Bonner Scholar Students Receive “Star Award” From Bonner Foundation
Athens, W.Va. – Two web videos created by Concord University’s Bonner House for Campus-Wide Community Service received the honor of earning a “Star Award” from the Corella and Bertram F. Bonner Foundation at the 2009 Summer Leadership Institute conference at Stetson University in DeLand, Fla. Concord University was the only school honored more than once.
The “Star Award” is the Bonner Foundation’s highest honor given for videos produced as part of the Bonner Video Project, an initiative among the 85 colleges and universities throughout the United States that participate in the Bonner Scholars or Bonner Leaders programs. As part of the Foundation’s Serve 2.0 initiative, the video project provides a framework for Bonner Network schools to use the power of film as a tool for communicating passion and purpose.
Concord University won for videos in the “Community Partner Profile” and “Training and Enrichment” categories.
The community partner profile video featured “Street Sense,” a homeless empowerment newspaper project in Washington, D.C., that gives the homeless a place to share their talents and a way to make money aside from panhandling. The video also featured Concord University Bonner Scholars’ participation in the “Vendor for a Day” program.
The training and enrichment video featured Concord University students who participated in the Student Homeless Challenge Project hosted by the National Coalition for the Homeless in Washington, D.C. The video features highlights from interviews with students before and after experiencing homelessness firsthand on the streets of the nation’s capital for 48 hours and the change that occurred in many of their attitudes.
“All of the videos submitted by Concord this year were well put together, informative, and inspiring,” said Rebecca Grinstead, a program associate at the Bonner Foundation coordinating the video project. “The Concord Bonner Scholar program was also recognized for the creative ways they got their videos out there--because it’s only a great video if people watch it—by posting them on Facebook, YouTube, Ning and more.”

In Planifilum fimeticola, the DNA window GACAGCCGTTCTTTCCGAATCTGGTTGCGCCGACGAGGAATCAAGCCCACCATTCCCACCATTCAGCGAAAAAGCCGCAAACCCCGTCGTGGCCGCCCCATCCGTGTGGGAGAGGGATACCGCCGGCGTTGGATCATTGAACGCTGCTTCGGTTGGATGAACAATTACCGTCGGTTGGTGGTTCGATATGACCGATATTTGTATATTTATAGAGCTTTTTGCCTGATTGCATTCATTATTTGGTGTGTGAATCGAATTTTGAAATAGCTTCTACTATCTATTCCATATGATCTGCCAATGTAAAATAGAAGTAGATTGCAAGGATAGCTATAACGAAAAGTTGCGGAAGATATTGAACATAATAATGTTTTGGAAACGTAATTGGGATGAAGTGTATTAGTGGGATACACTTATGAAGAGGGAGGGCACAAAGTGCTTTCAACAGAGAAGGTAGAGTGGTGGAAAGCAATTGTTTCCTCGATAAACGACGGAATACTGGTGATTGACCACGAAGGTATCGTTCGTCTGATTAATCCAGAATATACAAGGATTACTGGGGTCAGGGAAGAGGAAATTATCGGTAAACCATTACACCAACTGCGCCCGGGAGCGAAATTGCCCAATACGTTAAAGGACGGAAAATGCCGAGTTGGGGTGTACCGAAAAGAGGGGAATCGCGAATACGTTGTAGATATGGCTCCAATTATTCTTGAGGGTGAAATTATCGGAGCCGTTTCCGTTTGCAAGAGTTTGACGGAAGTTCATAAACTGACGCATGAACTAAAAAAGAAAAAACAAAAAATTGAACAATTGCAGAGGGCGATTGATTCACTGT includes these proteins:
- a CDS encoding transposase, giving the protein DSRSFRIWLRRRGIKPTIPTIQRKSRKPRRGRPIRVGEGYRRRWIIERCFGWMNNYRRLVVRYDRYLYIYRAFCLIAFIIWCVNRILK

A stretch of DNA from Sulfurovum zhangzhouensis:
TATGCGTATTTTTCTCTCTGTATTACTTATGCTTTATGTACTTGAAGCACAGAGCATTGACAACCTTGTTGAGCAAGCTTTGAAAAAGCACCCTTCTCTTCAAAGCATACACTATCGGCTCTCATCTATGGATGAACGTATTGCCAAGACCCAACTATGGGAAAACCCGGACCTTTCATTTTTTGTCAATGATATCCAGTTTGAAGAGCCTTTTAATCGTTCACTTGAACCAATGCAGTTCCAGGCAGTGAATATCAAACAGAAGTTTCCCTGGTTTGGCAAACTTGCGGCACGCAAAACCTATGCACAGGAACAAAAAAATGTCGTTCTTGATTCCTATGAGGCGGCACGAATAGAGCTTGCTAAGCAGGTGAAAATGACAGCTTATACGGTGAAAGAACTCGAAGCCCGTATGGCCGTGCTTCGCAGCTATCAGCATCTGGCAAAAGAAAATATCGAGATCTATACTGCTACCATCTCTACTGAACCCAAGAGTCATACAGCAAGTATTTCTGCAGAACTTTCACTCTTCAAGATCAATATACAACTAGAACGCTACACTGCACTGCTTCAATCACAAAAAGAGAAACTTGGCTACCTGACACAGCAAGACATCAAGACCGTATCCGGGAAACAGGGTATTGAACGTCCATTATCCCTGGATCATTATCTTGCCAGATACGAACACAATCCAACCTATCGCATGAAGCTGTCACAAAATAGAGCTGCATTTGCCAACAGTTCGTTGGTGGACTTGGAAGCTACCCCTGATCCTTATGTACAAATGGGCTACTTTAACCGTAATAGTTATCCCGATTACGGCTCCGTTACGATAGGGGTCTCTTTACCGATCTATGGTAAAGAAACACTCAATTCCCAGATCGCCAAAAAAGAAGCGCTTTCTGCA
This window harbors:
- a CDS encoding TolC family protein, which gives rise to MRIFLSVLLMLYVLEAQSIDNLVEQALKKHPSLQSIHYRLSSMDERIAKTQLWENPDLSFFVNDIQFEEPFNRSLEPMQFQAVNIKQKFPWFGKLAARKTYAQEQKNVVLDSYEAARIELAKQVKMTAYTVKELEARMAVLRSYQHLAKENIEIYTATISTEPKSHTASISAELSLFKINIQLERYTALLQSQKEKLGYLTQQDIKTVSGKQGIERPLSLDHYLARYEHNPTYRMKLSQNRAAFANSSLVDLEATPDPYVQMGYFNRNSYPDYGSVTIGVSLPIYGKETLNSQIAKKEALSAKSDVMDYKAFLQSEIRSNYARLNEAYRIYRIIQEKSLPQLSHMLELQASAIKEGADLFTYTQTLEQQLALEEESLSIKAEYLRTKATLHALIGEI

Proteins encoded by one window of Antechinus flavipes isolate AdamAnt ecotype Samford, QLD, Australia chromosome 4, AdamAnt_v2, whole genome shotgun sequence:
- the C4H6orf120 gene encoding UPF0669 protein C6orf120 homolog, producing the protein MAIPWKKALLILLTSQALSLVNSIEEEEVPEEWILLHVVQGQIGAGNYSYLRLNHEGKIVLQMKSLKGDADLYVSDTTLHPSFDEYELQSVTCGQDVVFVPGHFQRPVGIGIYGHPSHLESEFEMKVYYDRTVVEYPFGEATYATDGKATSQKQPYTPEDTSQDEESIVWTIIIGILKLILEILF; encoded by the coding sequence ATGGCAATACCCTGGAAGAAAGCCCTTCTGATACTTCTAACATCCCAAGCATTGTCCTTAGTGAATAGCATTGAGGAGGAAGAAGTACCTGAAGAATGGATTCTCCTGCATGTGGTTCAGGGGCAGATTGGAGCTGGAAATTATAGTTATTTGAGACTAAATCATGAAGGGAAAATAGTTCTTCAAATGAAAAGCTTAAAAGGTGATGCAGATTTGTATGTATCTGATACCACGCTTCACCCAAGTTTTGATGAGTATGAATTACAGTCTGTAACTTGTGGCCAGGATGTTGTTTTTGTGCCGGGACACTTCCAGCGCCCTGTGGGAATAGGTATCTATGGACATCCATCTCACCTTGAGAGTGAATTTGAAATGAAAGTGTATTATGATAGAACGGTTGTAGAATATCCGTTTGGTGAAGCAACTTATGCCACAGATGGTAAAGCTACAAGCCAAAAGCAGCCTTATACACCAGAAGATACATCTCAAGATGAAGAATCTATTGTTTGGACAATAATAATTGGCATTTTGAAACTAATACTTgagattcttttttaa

“We are delighted that our videos are resonating with our community partners, students and the public and are being effective in raising awareness of the issues surrounding homelessness in the United States,” said Jesse Call, a worker with AmeriCorps Volunteer in Service to America who led the creation of the videos. “It was truly an honor to have received this recognition from the Bonner Foundation, and we thank them for issuing this challenge to us through the Bonner Video Project so we could increase our impact with our communities.”
The individual interviews are also featured by the National Coalition for the Homeless on their Student Homeless Challenge Project blog. The NCH has also marked the “Street Sense” video as one of its favorites on YouTube.
The two “Star Award” videos have also received the distinction of being a “VC2 Top Contender” on Current TV’s website. VC2 stands for viewer created content, and the top contenders are those with the best shot of making it on to television.
The Bonner House has created several videos throughout the semester featuring its work in communities and highlighting the problem of homelessness in the United States. Other videos include interviews with the homeless in Washington, D.C., and their stories of how they ended up on the streets.
All videos are available for viewing on the Bonner House’s YouTube channel at http://www.youtube.com/cuserve.
In addition, the group has received a grant from the Bonner Foundation to work with other community agencies to make profile videos of their organizations and to provide them with resources and training to make their own. Those videos will also be featured on the Bonner House’s YouTube Channel.
Note to Editors: Feel free to use content from any of the Bonner videos. Videos are available for download at http://volunteer.concord.edu/video/ in both .m4v and .flv formats. Please contact Jesse Call at firstname.lastname@example.org or 1-800-344-6679, ext. 6009 if you need assistance in acquiring the videos.